“With the 34 CCX we weren’t concerned with weight so it has a huge stereo, giant coolers, a cabin with a bathroom and all kinds of lounge seating so you can stretch out,” Mytelka said. “I miss the adrenaline rush of my go-fast boat, but for 90 percent of the boating we do, the center console is perfect. Plus it has joystick steering—it’s practically idiot-proof compared to the 43-footer with Cleaver propellers and staggered motors.”

Mytelka said his 43-footer included a nice stereo as well as a cabin with a generator and air conditioning, so it was enjoyable just not a boat you wanted to hang out on all day, especially without any protection from the sun.

“Most of what we do on the center console is socializing,” he said. “The boats are perfect for that and they keep coming out with crazier stuff to make entertaining on a boat that much better.”

Both the 29-foot (pictured) and 34-foot center consoles from Sunsation make excellent family boats. Photo courtesy Sunsation Powerboats

Both the 29-foot (pictured) and 34-foot center consoles from Sunsation make excellent family boats. (Photo courtesy Sunsation Powerboats.)

Wayne Schaldenbrand, an owner and founder of Sunsation, said the Algonac, Mich., company has been building boats for both performance and entertainment purposes since the beginning. But thanks to advancements in manufacturing, lighting and equipment over the years as well as the popularity of raft-up and dock parties at various events, the focus has shifted toward enjoying the boat as much—if not more—while it’s not moving than when it is.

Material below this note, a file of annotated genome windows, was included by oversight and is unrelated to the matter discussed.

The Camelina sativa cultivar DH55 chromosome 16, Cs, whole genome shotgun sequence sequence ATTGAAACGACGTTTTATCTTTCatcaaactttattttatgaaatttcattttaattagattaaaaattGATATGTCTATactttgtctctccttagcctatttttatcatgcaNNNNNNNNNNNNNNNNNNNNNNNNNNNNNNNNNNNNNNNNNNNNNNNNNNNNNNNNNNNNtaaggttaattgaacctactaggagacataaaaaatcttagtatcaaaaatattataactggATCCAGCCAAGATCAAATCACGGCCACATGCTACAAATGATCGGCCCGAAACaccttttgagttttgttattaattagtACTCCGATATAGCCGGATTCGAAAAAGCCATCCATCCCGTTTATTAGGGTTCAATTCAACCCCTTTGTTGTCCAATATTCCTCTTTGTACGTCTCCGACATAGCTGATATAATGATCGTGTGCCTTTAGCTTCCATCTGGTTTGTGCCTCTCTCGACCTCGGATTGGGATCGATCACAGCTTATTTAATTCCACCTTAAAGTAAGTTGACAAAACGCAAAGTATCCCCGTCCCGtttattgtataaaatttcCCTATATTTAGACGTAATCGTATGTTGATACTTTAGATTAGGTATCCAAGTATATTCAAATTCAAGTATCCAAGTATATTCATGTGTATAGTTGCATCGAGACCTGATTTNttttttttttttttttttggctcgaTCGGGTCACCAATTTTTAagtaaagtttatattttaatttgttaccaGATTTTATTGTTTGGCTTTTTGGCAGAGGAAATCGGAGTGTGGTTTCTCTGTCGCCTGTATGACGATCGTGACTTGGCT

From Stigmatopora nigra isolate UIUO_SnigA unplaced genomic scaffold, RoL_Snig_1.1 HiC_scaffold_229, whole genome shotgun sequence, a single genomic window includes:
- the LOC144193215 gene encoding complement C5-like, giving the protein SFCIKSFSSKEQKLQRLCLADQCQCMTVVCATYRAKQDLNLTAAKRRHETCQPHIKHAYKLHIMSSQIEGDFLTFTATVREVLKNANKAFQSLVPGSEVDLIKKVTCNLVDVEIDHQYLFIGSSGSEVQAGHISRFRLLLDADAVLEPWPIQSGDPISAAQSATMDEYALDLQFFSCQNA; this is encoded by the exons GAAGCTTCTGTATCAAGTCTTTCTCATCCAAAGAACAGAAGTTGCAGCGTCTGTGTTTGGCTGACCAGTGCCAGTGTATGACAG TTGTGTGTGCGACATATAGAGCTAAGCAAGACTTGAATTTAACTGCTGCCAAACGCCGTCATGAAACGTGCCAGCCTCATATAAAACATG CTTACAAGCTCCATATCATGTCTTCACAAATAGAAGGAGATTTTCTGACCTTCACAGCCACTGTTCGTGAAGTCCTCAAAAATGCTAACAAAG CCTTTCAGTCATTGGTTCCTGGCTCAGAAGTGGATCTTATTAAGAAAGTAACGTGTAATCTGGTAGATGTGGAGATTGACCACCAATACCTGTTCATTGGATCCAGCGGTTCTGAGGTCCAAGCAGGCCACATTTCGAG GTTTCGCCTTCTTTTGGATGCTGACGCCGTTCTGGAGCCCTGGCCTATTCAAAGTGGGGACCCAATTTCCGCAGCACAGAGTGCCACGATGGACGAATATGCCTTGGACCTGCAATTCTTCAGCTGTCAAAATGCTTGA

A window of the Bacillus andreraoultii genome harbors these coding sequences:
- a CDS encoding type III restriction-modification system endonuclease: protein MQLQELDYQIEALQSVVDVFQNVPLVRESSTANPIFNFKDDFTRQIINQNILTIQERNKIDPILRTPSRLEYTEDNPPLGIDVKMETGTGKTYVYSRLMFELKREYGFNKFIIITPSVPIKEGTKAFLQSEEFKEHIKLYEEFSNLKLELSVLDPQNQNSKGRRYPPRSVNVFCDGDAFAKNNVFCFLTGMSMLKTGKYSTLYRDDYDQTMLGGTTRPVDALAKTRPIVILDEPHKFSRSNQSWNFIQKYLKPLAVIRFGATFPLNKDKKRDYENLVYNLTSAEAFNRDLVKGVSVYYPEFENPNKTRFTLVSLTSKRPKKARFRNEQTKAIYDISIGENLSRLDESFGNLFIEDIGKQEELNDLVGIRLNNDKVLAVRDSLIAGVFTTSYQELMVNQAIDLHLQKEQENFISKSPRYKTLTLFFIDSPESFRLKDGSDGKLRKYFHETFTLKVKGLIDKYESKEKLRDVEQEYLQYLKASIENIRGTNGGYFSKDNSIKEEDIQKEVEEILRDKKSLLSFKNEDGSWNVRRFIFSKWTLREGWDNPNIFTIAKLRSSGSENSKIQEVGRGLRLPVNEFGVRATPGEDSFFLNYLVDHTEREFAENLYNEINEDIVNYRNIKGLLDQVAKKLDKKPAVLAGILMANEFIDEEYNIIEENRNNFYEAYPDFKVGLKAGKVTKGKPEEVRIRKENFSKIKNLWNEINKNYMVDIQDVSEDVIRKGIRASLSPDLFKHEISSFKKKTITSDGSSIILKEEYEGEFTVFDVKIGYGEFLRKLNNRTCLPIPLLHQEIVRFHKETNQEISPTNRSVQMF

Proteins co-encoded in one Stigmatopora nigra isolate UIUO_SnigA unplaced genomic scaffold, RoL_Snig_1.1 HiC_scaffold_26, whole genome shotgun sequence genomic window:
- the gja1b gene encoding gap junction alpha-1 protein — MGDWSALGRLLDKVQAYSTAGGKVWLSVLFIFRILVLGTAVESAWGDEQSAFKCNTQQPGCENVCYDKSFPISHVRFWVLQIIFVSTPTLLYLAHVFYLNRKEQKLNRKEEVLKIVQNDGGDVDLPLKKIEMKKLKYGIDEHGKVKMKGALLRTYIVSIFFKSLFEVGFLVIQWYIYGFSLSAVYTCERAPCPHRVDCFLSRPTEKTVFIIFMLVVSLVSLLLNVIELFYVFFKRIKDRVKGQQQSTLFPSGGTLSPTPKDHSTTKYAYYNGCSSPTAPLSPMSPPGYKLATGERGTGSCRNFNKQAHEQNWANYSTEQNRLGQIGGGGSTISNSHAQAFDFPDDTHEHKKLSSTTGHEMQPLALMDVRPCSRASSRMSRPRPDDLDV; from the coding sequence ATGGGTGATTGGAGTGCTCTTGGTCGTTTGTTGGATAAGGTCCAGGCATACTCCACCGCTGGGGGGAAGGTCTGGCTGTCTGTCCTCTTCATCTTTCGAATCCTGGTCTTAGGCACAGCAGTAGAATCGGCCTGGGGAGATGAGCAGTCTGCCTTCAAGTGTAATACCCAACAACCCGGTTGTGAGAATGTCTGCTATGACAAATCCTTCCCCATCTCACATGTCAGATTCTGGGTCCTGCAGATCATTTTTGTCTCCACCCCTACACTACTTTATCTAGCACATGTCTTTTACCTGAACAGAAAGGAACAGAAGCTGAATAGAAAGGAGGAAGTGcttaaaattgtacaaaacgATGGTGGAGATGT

“We’ve never been your hardcore go-fast boat company,” Schaldenbrand said. “We’ve built pleasure boats than can run fast, but we’ve always done built-in coolers, glove boxes, cabins and other places to put things. We’ve built the boats for her, too.

“Now with the center consoles, we’ve been able to take even more liberty on the entertainment side,” he continued. “We’ve got kind of a crossbreed with the boat as you can have fun in and out of the water with the family, do a little fishing and then have something nice for taking friends and family to dinner.”

Both Wayne and his brother, Joe, were especially excited about the presence of the company’s boats at last month’s Lake Cumberland Poker Run in Kentucky (read the story). It got them thinking about the way boats are built nowadays with an even greater emphasis on enjoying them from every aspect.

I have a feeling—whether they’re Schaldenbrand ideas or something customer-suggested—that there are going to be some cool features on the next new model, the 32 CCX. Expected to be finished in the spring (ready the story), the 32-footer is sure to adapt to various boating lifestyles like the rest of the Sunsation lineup.

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Former Powerboat editor Jason Johnson was an integral part of the magazine staff from 2005 through 2011, utilizing journalistic integrity and experience in and around performance boats to report on all aspects of the go-fast lifestyle. The award-winning writer resides in Southern California and is the executive editor and co-publisher of speedonthewater.com, and writes for Sportboat and Powerboating in Paradise magazines.